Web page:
Flyers

Best of NHL: Bruins win vs. Blackhawks puts Flyers on brink of elimination

Best of NHL: Bruins win vs. Blackhawks puts Flyers on brink of elimination

CHICAGO -- Backup goalie Anton Khudobin made 41 saves and the Boston Bruins held off the Chicago Blackhawks 3-2 on Sunday for their fifth straight victory.

Ryan Spooner, Patrice Bergeron and Kevan Miller scored for the Bruins, who jumped over idle Toronto and Ottawa into second place in the Atlantic Division. Boston began the day in wild-card position, four points ahead of Tampa Bay for the final playoff spot in the Eastern Conference.

Chicago's Artemi Panarin extended his goal-scoring streak to four games with his 29th. Jordin Tootoo also scored for the Blackhawks, who got 26 saves from Corey Crawford in their final regular-season home game.

The Blackhawks clinched first place in the Central Division and Western Conference on Saturday when Minnesota lost at Nashville. Chicago is assured of home-ice advantage through the first three playoff rounds (see full recap).

Jake Allen stops 35 in Blues' win over Predators
ST. LOUIS -- Alexander Steen scored the tiebreaking goal early in the second period, David Perron had a goal and two assists, and the St. Louis Blues beat the Nashville Predators 4-1 Sunday.

Vladimir Tarasenko and Joel Edmundson also scored, and Jake Allen stopped 35 shots as St. Louis earned at least at point for the ninth straight game (7-0-2). Allen improved to 9-1-2 with two shutouts and 16 goals allowed his past 12 starts.

Ryan Johansen scored for Nashville and Juuse Saros finished with 21 saves. The Predators had won four of the last five meetings with St. Louis before taking a loss that kept them from earning a playoff spot. Nashville needed one point in the game to clinch a berth, but can still qualify if Los Angeles doesn't win against Arizona later Sunday.

Lee's two third-period goals keep Islanders in playoff hunt
BUFFALO, N.Y. -- Anders Lee scored third-period goals a little more than five minutes apart, and the New York Islanders overcame the absence of captain John Tavares to stay in the playoff hunt with a 4-2 win over the Buffalo Sabres on Sunday.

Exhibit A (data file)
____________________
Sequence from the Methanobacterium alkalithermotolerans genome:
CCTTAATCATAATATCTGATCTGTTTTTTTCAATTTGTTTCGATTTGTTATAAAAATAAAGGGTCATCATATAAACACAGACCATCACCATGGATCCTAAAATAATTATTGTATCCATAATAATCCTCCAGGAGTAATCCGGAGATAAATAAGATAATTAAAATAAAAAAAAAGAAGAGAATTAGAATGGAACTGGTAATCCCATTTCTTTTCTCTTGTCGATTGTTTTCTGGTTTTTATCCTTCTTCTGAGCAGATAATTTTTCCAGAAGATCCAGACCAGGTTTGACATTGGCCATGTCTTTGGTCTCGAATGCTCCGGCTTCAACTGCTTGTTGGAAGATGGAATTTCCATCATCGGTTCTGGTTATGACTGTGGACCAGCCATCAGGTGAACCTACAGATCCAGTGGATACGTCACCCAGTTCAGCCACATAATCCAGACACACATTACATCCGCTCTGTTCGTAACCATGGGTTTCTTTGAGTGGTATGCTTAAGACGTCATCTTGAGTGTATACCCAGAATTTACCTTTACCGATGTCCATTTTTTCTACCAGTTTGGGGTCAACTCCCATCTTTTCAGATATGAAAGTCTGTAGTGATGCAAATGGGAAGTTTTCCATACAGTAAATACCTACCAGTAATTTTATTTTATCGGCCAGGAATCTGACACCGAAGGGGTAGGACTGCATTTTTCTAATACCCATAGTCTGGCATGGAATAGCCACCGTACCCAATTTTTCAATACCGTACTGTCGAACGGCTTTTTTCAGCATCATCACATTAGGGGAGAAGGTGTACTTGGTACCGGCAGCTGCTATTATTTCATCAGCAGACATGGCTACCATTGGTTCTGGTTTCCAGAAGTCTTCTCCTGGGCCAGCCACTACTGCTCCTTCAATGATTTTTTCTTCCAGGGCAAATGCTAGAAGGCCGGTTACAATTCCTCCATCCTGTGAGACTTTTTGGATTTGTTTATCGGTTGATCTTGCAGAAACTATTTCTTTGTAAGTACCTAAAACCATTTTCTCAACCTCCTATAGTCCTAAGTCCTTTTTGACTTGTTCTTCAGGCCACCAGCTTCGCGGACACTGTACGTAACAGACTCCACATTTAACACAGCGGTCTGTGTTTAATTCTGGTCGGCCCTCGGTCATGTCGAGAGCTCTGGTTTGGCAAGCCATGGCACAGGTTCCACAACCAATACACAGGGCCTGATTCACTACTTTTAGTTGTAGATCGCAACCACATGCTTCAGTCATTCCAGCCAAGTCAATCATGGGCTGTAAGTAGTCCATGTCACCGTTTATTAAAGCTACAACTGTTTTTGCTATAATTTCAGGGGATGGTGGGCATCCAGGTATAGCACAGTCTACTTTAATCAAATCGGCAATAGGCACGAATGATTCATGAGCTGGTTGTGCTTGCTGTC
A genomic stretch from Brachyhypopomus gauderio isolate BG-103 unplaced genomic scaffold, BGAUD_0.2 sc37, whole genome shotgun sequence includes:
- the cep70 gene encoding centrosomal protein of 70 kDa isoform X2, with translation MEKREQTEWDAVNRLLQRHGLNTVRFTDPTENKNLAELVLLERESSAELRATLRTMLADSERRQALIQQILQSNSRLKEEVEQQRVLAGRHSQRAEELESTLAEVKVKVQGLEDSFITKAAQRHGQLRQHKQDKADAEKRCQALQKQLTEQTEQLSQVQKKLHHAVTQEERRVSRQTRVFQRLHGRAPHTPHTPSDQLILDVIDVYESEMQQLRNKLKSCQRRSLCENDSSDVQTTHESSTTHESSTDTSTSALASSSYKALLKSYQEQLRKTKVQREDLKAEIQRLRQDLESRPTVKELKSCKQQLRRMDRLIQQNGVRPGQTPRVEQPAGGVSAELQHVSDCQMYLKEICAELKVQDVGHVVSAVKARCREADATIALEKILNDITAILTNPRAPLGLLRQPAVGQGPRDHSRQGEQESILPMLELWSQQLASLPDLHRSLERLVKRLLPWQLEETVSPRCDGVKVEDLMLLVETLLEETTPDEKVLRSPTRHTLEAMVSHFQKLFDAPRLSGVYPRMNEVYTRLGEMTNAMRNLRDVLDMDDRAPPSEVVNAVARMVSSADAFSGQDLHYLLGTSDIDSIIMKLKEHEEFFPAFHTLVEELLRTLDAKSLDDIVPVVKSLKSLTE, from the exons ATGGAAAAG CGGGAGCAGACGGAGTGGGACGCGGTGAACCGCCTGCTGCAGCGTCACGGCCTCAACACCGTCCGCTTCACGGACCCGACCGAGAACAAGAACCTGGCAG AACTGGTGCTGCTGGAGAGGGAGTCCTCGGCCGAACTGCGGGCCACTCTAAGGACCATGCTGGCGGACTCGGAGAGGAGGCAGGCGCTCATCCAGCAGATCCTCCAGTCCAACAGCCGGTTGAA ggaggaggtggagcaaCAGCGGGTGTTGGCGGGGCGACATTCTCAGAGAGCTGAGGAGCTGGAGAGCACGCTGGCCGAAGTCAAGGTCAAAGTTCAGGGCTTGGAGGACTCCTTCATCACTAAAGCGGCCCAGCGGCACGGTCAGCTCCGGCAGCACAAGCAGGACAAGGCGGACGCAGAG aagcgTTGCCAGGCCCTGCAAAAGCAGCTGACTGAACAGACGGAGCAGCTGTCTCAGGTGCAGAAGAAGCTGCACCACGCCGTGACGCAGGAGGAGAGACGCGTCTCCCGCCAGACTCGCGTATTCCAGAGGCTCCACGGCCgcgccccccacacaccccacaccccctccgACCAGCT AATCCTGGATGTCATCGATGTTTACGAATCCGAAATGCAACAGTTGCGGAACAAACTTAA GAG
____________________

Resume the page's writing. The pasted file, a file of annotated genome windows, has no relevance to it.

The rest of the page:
Cal Clutterbuck and Joshua Ho-Sang also scored and Jaroslav Halak stopped 35 shots to improve to 3-1 since being recalled from the minors.

With four games left, New York earned its 86th point to inch within five of Ottawa and Toronto, and remain six behind Boston in the race for the Eastern Conference's final three playoff berths.

It was the Islanders' first game since Tavares was sidelined by a left hamstring injury in a 2-1 win over New Jersey on Friday (see full recap).

Nolan Patrick's start reminder of rookie life adjusting to NHL

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Nolan Patrick's start reminder of rookie life adjusting to NHL

VOORHEES, N.J. — If Nolan Patrick is to have a long and storied career in the National Hockey League, then perhaps we shouldn’t get caught up in the prologue - that section of a book you likely skim over before you begin chapter one.

This season is Patrick’s prologue - a short blurb that will likely be passed over when the final chapter is eventually written.  

In fact, Flyers GM Ron Hextall reminded us recently that, as an 18-year-old, Joe Thornton scored three goals and seven points in 55 games during his rookie season with the Boston Bruins in 1997-98. Does anyone remember or discuss Year 1 of the Thornton Era?

“People forget this stuff,” said Hextall. “These guys are young kids. It’s why some players need time in the minors. It’s a process. It’s hard to go out 82 times against 25, 30-year-old men and play. It’s demanding as hell. People don’t realize that.”

Starting the season on the Flyers' second line with Jordan Weal and Wayne Simmonds, Patrick, the No. 2 overall pick in this past June's entry draft, was consistently logging 13 and a half minutes a game and contributing offensively despite inconsistencies while acclimating and adjusting to playing at a much higher pace. Then came the hit against the Anaheim Ducks on Oct. 24 and the prolonged post-concussion period that lasted for nearly a month.

Recently, the mistakes have piled up with turnovers and poor positional play, and head coach Dave Hakstol has cut Patrick’s ice time. The rookie averaged a little below nine minutes during the recent three-game Western Canadian sweep.

“Patrick’s 19 years old. He’s a kid,” said Hextall. “I know people want more out of him. We want more out of him, but he’s a 19-year-old. People think because a kid’s got a big name, he’s drafted high, he’s going to come into the league and bang, he’s going to make an instant impact.